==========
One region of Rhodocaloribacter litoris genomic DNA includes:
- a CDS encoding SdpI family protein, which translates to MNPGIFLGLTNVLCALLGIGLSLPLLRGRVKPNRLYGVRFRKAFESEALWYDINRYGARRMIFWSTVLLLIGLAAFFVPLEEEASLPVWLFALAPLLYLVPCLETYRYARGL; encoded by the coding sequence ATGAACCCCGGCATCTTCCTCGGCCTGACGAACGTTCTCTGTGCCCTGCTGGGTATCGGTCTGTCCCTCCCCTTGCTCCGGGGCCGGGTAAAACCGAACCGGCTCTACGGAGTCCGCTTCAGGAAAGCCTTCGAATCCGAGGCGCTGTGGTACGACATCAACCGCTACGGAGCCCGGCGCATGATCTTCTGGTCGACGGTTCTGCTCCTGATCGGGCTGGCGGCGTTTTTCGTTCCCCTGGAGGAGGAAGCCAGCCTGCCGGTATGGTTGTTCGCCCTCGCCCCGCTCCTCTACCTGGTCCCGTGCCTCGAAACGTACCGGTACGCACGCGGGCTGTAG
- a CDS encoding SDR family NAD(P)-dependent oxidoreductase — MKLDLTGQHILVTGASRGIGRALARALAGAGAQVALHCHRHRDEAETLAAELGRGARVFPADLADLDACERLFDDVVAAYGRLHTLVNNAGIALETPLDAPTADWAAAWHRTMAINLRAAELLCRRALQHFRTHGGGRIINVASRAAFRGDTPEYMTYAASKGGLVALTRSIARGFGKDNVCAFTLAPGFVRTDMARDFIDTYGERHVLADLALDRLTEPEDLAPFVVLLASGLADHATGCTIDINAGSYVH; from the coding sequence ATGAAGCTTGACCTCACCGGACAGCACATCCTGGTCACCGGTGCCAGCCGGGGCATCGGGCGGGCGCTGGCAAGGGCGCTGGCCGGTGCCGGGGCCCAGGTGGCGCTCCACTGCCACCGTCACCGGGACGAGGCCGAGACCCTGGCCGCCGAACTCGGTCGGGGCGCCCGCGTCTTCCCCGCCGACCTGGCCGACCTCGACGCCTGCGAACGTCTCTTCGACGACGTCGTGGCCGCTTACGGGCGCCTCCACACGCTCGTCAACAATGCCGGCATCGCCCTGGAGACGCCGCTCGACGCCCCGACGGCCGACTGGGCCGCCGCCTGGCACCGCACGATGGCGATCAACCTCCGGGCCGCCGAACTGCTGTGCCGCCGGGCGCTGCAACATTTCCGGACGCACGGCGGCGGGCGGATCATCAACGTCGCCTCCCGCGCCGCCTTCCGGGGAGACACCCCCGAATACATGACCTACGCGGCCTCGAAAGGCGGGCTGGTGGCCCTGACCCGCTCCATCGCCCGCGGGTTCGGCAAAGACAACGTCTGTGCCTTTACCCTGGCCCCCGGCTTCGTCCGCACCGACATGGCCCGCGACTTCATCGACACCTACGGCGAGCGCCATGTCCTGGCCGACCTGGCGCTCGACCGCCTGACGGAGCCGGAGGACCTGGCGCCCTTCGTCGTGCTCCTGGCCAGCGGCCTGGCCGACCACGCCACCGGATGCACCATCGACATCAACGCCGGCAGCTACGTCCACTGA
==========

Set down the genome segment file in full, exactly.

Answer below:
One region of Rhodocaloribacter litoris genomic DNA includes:
- a CDS encoding SdpI family protein, which translates to MNPGIFLGLTNVLCALLGIGLSLPLLRGRVKPNRLYGVRFRKAFESEALWYDINRYGARRMIFWSTVLLLIGLAAFFVPLEEEASLPVWLFALAPLLYLVPCLETYRYARGL; encoded by the coding sequence ATGAACCCCGGCATCTTCCTCGGCCTGACGAACGTTCTCTGTGCCCTGCTGGGTATCGGTCTGTCCCTCCCCTTGCTCCGGGGCCGGGTAAAACCGAACCGGCTCTACGGAGTCCGCTTCAGGAAAGCCTTCGAATCCGAGGCGCTGTGGTACGACATCAACCGCTACGGAGCCCGGCGCATGATCTTCTGGTCGACGGTTCTGCTCCTGATCGGGCTGGCGGCGTTTTTCGTTCCCCTGGAGGAGGAAGCCAGCCTGCCGGTATGGTTGTTCGCCCTCGCCCCGCTCCTCTACCTGGTCCCGTGCCTCGAAACGTACCGGTACGCACGCGGGCTGTAG
- a CDS encoding SDR family NAD(P)-dependent oxidoreductase — MKLDLTGQHILVTGASRGIGRALARALAGAGAQVALHCHRHRDEAETLAAELGRGARVFPADLADLDACERLFDDVVAAYGRLHTLVNNAGIALETPLDAPTADWAAAWHRTMAINLRAAELLCRRALQHFRTHGGGRIINVASRAAFRGDTPEYMTYAASKGGLVALTRSIARGFGKDNVCAFTLAPGFVRTDMARDFIDTYGERHVLADLALDRLTEPEDLAPFVVLLASGLADHATGCTIDINAGSYVH; from the coding sequence ATGAAGCTTGACCTCACCGGACAGCACATCCTGGTCACCGGTGCCAGCCGGGGCATCGGGCGGGCGCTGGCAAGGGCGCTGGCCGGTGCCGGGGCCCAGGTGGCGCTCCACTGCCACCGTCACCGGGACGAGGCCGAGACCCTGGCCGCCGAACTCGGTCGGGGCGCCCGCGTCTTCCCCGCCGACCTGGCCGACCTCGACGCCTGCGAACGTCTCTTCGACGACGTCGTGGCCGCTTACGGGCGCCTCCACACGCTCGTCAACAATGCCGGCATCGCCCTGGAGACGCCGCTCGACGCCCCGACGGCCGACTGGGCCGCCGCCTGGCACCGCACGATGGCGATCAACCTCCGGGCCGCCGAACTGCTGTGCCGCCGGGCGCTGCAACATTTCCGGACGCACGGCGGCGGGCGGATCATCAACGTCGCCTCCCGCGCCGCCTTCCGGGGAGACACCCCCGAATACATGACCTACGCGGCCTCGAAAGGCGGGCTGGTGGCCCTGACCCGCTCCATCGCCCGCGGGTTCGGCAAAGACAACGTCTGTGCCTTTACCCTGGCCCCCGGCTTCGTCCGCACCGACATGGCCCGCGACTTCATCGACACCTACGGCGAGCGCCATGTCCTGGCCGACCTGGCGCTCGACCGCCTGACGGAGCCGGAGGACCTGGCGCCCTTCGTCGTGCTCCTGGCCAGCGGCCTGGCCGACCACGCCACCGGATGCACCATCGACATCAACGCCGGCAGCTACGTCCACTGA